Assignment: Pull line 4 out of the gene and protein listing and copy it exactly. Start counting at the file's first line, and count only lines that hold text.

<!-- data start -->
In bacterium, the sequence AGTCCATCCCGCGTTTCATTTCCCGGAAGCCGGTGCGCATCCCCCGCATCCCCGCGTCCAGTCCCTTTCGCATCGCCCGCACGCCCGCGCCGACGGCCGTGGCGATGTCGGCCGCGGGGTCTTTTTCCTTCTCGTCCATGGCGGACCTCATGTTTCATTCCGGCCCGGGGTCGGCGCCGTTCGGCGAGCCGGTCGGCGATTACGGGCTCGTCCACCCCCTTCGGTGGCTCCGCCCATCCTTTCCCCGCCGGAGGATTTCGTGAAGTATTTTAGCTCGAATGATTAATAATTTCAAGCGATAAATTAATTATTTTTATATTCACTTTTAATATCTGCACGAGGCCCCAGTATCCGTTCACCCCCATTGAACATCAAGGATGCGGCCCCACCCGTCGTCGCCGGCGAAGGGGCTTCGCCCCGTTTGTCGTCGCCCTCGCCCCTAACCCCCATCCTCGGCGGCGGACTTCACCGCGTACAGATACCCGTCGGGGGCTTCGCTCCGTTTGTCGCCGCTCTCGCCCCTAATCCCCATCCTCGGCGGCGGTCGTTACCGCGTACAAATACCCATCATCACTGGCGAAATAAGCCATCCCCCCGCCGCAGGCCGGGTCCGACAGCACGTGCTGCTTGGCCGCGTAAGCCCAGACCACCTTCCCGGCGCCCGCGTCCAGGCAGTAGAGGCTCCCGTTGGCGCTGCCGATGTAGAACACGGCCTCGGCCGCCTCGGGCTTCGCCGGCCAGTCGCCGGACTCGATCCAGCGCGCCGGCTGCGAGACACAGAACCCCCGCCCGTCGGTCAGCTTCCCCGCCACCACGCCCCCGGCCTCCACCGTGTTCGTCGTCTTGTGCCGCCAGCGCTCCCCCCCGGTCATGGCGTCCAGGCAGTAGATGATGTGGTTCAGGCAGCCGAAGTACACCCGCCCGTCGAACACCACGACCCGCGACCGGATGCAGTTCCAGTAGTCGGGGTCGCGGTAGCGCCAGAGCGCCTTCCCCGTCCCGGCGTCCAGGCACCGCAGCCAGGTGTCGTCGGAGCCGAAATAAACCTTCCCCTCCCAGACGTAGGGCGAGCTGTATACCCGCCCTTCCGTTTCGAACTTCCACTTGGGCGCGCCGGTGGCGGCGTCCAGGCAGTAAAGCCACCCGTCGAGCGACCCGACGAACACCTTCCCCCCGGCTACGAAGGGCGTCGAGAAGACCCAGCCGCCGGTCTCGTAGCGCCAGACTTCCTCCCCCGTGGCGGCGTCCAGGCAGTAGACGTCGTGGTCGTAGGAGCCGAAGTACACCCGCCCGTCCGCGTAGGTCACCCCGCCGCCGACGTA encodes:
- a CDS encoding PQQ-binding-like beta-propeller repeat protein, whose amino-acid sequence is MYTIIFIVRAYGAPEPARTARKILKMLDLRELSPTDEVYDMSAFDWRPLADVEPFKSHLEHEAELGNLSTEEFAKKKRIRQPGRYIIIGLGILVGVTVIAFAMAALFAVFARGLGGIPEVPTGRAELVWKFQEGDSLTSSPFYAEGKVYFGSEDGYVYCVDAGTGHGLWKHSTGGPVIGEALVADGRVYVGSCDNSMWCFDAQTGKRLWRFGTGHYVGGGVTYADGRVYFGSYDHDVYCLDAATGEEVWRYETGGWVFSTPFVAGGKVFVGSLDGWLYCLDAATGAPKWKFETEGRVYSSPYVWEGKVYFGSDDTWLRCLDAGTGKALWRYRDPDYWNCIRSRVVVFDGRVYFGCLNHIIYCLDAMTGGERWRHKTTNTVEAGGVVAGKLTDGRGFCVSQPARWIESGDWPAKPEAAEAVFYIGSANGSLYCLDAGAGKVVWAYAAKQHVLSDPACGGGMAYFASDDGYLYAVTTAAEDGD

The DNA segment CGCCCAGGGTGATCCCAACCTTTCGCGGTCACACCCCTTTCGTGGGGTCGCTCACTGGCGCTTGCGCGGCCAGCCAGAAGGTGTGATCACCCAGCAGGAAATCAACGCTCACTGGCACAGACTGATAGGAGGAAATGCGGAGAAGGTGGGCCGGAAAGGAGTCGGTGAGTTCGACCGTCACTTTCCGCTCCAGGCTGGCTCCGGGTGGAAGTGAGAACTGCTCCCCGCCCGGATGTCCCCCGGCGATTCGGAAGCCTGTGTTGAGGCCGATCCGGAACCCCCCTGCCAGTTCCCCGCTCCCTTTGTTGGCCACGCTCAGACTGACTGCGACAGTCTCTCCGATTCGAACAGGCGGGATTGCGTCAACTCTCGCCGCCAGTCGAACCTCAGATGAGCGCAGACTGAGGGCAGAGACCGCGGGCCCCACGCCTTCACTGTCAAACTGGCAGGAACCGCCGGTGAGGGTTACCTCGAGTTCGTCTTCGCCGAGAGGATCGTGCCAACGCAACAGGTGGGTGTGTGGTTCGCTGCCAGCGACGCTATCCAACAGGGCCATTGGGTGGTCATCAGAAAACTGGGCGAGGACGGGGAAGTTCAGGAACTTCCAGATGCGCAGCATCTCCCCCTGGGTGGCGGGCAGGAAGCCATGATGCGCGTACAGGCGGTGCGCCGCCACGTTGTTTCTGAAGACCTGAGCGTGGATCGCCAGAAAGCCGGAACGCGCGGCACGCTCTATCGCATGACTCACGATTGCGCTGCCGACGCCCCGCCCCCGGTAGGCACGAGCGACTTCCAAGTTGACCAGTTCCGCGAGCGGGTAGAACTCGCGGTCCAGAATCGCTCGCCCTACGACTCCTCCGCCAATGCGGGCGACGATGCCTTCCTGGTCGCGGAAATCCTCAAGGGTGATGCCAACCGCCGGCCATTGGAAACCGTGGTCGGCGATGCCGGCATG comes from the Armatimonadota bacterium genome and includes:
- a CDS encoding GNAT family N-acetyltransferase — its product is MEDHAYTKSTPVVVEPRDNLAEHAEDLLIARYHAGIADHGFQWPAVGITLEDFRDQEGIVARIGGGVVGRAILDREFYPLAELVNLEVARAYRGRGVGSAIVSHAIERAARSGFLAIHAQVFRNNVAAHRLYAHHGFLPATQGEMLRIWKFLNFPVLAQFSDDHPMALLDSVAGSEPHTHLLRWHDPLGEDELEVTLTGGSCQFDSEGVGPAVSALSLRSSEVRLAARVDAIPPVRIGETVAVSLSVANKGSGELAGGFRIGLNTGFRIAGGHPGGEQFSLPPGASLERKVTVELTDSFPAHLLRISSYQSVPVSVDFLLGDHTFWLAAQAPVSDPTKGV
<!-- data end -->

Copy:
- a CDS encoding GNAT family N-acetyltransferase — its product is MEDHAYTKSTPVVVEPRDNLAEHAEDLLIARYHAGIADHGFQWPAVGITLEDFRDQEGIVARIGGGVVGRAILDREFYPLAELVNLEVARAYRGRGVGSAIVSHAIERAARSGFLAIHAQVFRNNVAAHRLYAHHGFLPATQGEMLRIWKFLNFPVLAQFSDDHPMALLDSVAGSEPHTHLLRWHDPLGEDELEVTLTGGSCQFDSEGVGPAVSALSLRSSEVRLAARVDAIPPVRIGETVAVSLSVANKGSGELAGGFRIGLNTGFRIAGGHPGGEQFSLPPGASLERKVTVELTDSFPAHLLRISSYQSVPVSVDFLLGDHTFWLAAQAPVSDPTKGV